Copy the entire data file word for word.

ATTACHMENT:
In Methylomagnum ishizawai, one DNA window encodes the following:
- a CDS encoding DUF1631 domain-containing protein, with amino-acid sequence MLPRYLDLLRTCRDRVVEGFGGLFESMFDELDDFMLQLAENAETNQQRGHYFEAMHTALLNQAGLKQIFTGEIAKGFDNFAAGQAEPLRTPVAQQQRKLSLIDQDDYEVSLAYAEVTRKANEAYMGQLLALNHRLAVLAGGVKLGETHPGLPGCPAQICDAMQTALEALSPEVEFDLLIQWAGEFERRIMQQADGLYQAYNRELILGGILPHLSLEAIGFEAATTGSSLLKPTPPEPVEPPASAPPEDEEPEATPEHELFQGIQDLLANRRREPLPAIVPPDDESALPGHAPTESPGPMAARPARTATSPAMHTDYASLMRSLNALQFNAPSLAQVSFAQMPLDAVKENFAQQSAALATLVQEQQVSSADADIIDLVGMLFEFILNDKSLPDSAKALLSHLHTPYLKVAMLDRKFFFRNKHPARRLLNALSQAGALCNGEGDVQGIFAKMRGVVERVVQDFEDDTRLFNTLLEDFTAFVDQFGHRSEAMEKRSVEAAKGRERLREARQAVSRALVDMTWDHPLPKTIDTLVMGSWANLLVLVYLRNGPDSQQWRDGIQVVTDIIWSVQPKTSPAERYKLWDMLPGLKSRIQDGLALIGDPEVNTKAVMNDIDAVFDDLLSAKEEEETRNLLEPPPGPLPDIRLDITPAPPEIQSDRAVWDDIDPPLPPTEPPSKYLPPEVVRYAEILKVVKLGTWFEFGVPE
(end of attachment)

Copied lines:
In Methylomagnum ishizawai, one DNA window encodes the following:
- a CDS encoding DUF1631 domain-containing protein, with amino-acid sequence MLPRYLDLLRTCRDRVVEGFGGLFESMFDELDDFMLQLAENAETNQQRGHYFEAMHTALLNQAGLKQIFTGEIAKGFDNFAAGQAEPLRTPVAQQQRKLSLIDQDDYEVSLAYAEVTRKANEAYMGQLLALNHRLAVLAGGVKLGETHPGLPGCPAQICDAMQTALEALSPEVEFDLLIQWAGEFERRIMQQADGLYQAYNRELILGGILPHLSLEAIGFEAATTGSSLLKPTPPEPVEPPASAPPEDEEPEATPEHELFQGIQDLLANRRREPLPAIVPPDDESALPGHAPTESPGPMAARPARTATSPAMHTDYASLMRSLNALQFNAPSLAQVSFAQMPLDAVKENFAQQSAALATLVQEQQVSSADADIIDLVGMLFEFILNDKSLPDSAKALLSHLHTPYLKVAMLDRKFFFRNKHPARRLLNALSQAGALCNGEGDVQGIFAKMRGVVERVVQDFEDDTRLFNTLLEDFTAFVDQFGHRSEAMEKRSVEAAKGRERLREARQAVSRALVDMTWDHPLPKTIDTLVMGSWANLLVLVYLRNGPDSQQWRDGIQVVTDIIWSVQPKTSPAERYKLWDMLPGLKSRIQDGLALIGDPEVNTKAVMNDIDAVFDDLLSAKEEEETRNLLEPPPGPLPDIRLDITPAPPEIQSDRAVWDDIDPPLPPTEPPSKYLPPEVVRYAEILKVVKLGTWFEFGVPE